On February 16, the Vietnamese government announced its goal to fully resume a visa issuance and waiver programme by March 15. With the plan, incoming tourists may only be required to have proof of vaccination or recovery from COVID-19 and a negative test result certificate issued within 24 hours of departure via a rapid test, or 72 hours with a PCR test. Most travellers will only be required to take a test prior to boarding and pay an insurance fee of around $30.

Michael W. Michalak, senior vice president and regional managing director of the USABC, told VIR that the council is working with Vietnam on how to support the country to attract high-quality investments that can lift Vietnam higher in global value chains.

“Many US companies are exploring opportunities to invest billions of US dollars in Vietnam,” said Michalak, who was US Ambassador to Vietnam in 2007-2011. “Many of them are applying state-of-the-art technologies for various projects in the sectors of agriculture, healthcare, and renewable energy, among others.”

Statistics from the Ministry of Planning and Investment showed that as of February 20, US investors registered $10.33 billion in Vietnam for nearly 1,150 valid projects, making the US the 11th largest foreign investor in the Southeast Asian nation.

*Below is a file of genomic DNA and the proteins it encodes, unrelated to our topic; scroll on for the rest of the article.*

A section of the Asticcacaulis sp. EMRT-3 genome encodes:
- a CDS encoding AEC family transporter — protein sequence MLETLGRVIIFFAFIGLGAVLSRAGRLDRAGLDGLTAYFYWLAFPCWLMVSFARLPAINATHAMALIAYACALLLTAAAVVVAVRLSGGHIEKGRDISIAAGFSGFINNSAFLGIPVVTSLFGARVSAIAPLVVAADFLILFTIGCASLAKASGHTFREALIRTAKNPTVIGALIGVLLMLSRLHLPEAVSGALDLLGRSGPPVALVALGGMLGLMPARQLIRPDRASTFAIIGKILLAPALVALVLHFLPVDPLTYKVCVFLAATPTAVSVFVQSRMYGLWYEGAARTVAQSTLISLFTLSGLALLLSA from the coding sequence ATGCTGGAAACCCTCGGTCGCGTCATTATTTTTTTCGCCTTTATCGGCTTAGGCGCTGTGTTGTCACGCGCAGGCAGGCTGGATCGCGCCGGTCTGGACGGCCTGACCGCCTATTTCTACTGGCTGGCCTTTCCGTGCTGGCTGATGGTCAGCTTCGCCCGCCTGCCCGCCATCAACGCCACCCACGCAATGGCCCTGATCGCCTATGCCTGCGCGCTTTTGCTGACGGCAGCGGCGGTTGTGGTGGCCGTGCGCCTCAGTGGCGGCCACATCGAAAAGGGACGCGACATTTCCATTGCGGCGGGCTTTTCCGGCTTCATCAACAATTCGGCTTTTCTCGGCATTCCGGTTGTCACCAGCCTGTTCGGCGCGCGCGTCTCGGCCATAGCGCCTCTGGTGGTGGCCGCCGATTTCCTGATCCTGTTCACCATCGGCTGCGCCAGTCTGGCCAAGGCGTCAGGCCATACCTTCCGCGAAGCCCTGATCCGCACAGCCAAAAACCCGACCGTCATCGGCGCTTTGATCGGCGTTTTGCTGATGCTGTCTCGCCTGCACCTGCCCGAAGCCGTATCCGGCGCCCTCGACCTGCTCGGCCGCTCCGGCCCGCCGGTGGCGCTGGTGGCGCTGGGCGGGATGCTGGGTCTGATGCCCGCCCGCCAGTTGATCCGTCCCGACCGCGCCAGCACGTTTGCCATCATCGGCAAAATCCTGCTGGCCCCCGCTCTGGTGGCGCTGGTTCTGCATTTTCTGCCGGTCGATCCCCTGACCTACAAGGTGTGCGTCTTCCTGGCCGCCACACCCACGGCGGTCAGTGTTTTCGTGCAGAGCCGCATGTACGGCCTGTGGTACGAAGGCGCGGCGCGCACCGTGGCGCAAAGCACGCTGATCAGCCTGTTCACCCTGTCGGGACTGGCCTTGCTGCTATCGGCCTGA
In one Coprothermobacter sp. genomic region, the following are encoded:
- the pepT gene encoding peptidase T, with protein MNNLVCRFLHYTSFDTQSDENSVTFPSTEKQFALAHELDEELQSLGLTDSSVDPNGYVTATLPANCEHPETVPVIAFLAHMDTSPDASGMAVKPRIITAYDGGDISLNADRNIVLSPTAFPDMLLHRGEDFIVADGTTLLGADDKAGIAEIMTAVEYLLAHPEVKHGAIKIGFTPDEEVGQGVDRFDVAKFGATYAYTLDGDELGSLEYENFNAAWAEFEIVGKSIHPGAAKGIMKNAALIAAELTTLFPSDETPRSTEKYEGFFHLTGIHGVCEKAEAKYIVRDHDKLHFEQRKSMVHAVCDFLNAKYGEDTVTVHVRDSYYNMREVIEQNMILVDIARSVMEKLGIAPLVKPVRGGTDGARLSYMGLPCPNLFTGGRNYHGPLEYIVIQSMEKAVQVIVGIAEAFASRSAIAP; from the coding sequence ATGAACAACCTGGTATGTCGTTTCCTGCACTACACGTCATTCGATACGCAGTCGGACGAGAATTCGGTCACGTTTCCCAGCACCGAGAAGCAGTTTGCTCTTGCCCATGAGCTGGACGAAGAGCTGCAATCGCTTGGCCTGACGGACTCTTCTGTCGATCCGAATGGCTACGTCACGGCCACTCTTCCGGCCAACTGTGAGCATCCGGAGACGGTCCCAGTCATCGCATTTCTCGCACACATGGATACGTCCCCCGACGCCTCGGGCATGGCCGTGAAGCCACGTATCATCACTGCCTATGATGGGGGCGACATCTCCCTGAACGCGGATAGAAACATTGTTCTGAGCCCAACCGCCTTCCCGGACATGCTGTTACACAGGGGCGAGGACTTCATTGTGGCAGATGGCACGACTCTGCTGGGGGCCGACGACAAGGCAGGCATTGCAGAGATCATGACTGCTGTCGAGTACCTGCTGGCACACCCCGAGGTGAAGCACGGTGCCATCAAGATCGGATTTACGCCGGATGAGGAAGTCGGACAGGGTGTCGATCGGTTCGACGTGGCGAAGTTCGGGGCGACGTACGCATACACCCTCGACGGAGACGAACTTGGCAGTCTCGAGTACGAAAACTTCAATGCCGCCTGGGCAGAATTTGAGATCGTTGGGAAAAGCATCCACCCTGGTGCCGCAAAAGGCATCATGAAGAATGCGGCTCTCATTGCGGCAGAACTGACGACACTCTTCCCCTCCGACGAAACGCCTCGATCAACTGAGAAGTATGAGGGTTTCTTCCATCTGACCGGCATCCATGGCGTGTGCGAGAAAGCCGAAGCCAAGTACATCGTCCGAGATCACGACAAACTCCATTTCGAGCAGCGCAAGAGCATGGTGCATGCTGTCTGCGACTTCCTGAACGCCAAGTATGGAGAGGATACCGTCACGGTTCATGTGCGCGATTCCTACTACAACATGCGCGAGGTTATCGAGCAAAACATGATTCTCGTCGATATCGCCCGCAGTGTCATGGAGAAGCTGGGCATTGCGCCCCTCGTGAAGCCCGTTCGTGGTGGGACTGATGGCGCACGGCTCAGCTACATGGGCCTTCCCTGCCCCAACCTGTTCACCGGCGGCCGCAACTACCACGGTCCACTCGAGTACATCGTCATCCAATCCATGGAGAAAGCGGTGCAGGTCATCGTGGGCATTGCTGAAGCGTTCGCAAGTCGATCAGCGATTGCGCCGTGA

During his September 2021 attendance in New York at the UN General Assembly, State President Nguyen Xuan Phuc hosted separate receptions for leaders of major US companies that want to increase investments in Vietnam, including GE Group, Cantor Fitzgerald, DeLong, Valero, AGP, and UPC Group. They said Vietnam is a dynamic market with great potential and hoped to expand their business and investment in the country.

President Phuc also witnessed the signing of an agreement worth nearly $2 billion between Vietnam’s Bamboo Airways and General Electric’s GE Aviation. Under the deal, the airline will purchase GENx engines, which will be delivered next year, to power its Boeing 787-9 Dreamliner aircraft and a maintenance package for its Boeing 787-9 fleet.

In October 2020, US firms inked more than $11 billion in commercial deals at the third Indo-Pacific Business Forum held in Hanoi.